This article was quite funny but only because I can agree with some of it…my problem is buying self-help books(find that great career, be a happier you etc) or books to learn something (like how to be six-figure freelance writer or learn Spanish verbs, etc). Even though I see it as opportunity to “better” myself, I never really read them or I will start and then not long afterwards I’d lose interest altogether (and never pick up the book again). So now I’m thinking about selling all of these books (some are in new condition) because otherwise they are just collecting dust.

  • tatum

    Take Reason Number Six seriously! My husband bought a new pickup truck from an online auction to the tune of $35,000. Imagine my reaction when I woke up the next morning with and invoice in my email box for something I new NOTHING about.

  • linda katz

    this would be so much funnier if it weren’t so true! Now that I (usually) buy for my real life, I have the perfect wardrobe for spending hours in Starbucks, along with the comfortable, boring shoes to walk an extra few miles. The only thing I splurge on these days is vintage jewelry – and even that collection is getting beyond my ‘lifestyle’. Thanks again for this brilliant reminder and your tips!

  • Matthew Gordon

    If you want to be a person, why not just be that person? You don’t have to move to a farm to have an organic garden in your backyard or on a balcony. Running’s a great thing to do. The only thing between you and “elaborate dinner parties” is picking up your phone or laptop. Even using that mortar and pestle once will make you either glad you had it for that party and/or eager to use it again.

    As for the six tips:
    1. I totally agree with this one. I only buy things I actually intend to use. Also, why buy cookbooks when there are online cookbooks for free that don’t take up space?
    2. You always have time. If you set aside a little time for something that matters to you, you can make it work. I’m also not sure why that’s such an obscene number of T-shirts – I have ~20 and I wear them all semi-regularly. If you feel like you have too many of a certain article of clothing, just stop buying them and let attrition do its thing.
    3. That’s too bad. Black tie events are fun!
    4. I have no idea what possesses people to wear Hawaiian shirts in the first place. Non-itchy wool sweaters are great just about anywhere, though.
    5. This is just a basic discussion of advertising techniques. Being that person you want to be might help you get into situations when this is necessary, so hold it off until you’re there, I guess?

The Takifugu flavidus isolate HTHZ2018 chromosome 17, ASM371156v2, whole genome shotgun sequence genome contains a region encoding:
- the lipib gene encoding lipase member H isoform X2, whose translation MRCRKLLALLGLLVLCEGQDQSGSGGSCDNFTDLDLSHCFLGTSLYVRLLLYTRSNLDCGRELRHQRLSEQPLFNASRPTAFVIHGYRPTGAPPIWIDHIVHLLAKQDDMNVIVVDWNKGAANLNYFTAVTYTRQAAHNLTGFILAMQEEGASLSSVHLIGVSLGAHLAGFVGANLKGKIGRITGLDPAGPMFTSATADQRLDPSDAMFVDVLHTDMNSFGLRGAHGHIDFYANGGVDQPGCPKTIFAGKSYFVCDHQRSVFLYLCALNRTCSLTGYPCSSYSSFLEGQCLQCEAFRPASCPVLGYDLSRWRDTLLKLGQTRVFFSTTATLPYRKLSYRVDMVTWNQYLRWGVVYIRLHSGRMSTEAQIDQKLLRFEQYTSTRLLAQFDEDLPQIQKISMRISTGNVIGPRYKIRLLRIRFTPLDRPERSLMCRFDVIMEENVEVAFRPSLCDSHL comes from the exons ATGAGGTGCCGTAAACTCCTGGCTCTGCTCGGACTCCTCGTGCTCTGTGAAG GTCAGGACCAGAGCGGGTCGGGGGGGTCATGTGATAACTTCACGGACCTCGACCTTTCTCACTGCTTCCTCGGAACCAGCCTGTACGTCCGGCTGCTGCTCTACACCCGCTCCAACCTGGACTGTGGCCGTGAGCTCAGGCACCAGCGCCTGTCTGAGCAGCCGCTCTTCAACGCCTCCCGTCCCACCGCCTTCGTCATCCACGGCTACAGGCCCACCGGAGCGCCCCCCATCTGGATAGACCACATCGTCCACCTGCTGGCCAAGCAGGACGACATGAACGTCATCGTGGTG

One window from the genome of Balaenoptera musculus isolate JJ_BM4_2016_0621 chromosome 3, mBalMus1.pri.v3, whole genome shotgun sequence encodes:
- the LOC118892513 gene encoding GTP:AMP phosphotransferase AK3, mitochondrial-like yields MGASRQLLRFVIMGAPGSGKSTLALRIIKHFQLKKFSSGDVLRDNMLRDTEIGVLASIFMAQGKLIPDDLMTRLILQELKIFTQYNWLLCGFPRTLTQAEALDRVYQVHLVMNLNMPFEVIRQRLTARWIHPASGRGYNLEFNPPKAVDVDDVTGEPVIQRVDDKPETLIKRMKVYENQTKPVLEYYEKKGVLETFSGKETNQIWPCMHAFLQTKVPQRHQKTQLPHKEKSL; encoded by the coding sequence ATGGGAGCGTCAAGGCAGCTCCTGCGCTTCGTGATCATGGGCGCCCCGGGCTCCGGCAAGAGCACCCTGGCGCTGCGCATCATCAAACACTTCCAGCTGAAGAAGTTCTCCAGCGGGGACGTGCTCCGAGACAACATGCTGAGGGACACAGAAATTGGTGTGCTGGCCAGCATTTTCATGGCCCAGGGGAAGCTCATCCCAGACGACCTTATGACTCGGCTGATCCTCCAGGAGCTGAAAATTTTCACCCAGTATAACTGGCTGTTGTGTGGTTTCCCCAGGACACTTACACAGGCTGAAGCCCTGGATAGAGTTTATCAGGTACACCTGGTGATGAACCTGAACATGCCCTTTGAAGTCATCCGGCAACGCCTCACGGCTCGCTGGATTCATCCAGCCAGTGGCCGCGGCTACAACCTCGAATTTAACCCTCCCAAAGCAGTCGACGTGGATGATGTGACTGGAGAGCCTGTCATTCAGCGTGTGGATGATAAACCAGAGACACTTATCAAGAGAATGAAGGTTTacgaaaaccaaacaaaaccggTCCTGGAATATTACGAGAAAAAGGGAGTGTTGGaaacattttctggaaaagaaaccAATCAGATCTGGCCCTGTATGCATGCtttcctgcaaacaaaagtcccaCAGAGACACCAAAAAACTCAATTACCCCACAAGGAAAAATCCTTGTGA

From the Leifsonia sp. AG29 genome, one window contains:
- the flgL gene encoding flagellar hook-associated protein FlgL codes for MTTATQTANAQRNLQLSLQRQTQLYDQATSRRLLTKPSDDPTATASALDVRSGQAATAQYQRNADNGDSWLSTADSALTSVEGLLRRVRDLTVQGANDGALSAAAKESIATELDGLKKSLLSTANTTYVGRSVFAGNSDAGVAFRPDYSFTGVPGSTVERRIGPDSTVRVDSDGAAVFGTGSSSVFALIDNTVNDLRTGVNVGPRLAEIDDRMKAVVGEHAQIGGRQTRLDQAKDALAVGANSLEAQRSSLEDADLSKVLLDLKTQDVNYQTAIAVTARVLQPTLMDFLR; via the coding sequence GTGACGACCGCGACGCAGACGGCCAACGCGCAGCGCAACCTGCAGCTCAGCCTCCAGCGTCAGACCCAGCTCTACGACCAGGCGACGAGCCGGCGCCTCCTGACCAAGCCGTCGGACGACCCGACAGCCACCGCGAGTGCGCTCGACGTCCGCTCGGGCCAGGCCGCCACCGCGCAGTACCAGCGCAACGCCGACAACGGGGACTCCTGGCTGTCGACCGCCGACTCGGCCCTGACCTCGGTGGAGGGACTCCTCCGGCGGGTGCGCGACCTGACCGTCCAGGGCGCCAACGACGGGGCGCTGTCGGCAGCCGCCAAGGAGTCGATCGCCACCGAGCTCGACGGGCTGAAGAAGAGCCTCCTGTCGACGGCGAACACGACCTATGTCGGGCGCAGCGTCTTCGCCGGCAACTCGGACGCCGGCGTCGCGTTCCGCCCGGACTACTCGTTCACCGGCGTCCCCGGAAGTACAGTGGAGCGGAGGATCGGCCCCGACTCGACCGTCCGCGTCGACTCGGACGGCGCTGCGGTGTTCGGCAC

6. Drinking while online shopping can be fun but I agree it’s good to be constrained. What works for me is I plug an economic analysis of anything I’m buying into Excel to determine how it compares to other products in its market, what kind of use I can expect out of it, etc. If I’m incapable of doing that, I’m not sober enough to press the Checkout button.

    • Alden Wicker

      Good points, sir. I do use Google more than I ever crack open a cookbook.

      If you happen to live in the NYC area and are in need of a date for elaborate dinner parties and these super-fun Black Tie events, I know a little lady who is available.

      • Matthew Gordon

        You’re making me wish I was in NYC! Sadly, I’m in Toronto.

  • AnonT

    This was hilarious, and way too true. I placed myself on a Groupon (and similar site) moratorium. The only way I allow myself to purchase anything is if I know of a very specific time I will use it before it expires (e.g., a Groupon for flowers for Mother’s Day). I have no idea why I thought I would have plenty of time for spas and fancy dinners at places I’ve never been to that are not at all convenient to me.

  • lepm16

    I apparently inspire to be a writer or an artist that sketch things on a walk in town as I have 20 unused notebooks (but they are sooo cuutteee)- let’s face it I can hardly express myself nor have I sketch since the teachers made me to in High School (12 years ago).
    Face it, we all do it. Will I let go of my notebook… umm.. probably not this year just in case :)

  • Danie

    This was good! I laughed and cringed at all the truths!

  • Shameless in DC

    I agree with on everything except the exercise clothes. I have enough to last for two classes a day for two weeks. I also have enough t-shirts to make two quilts!!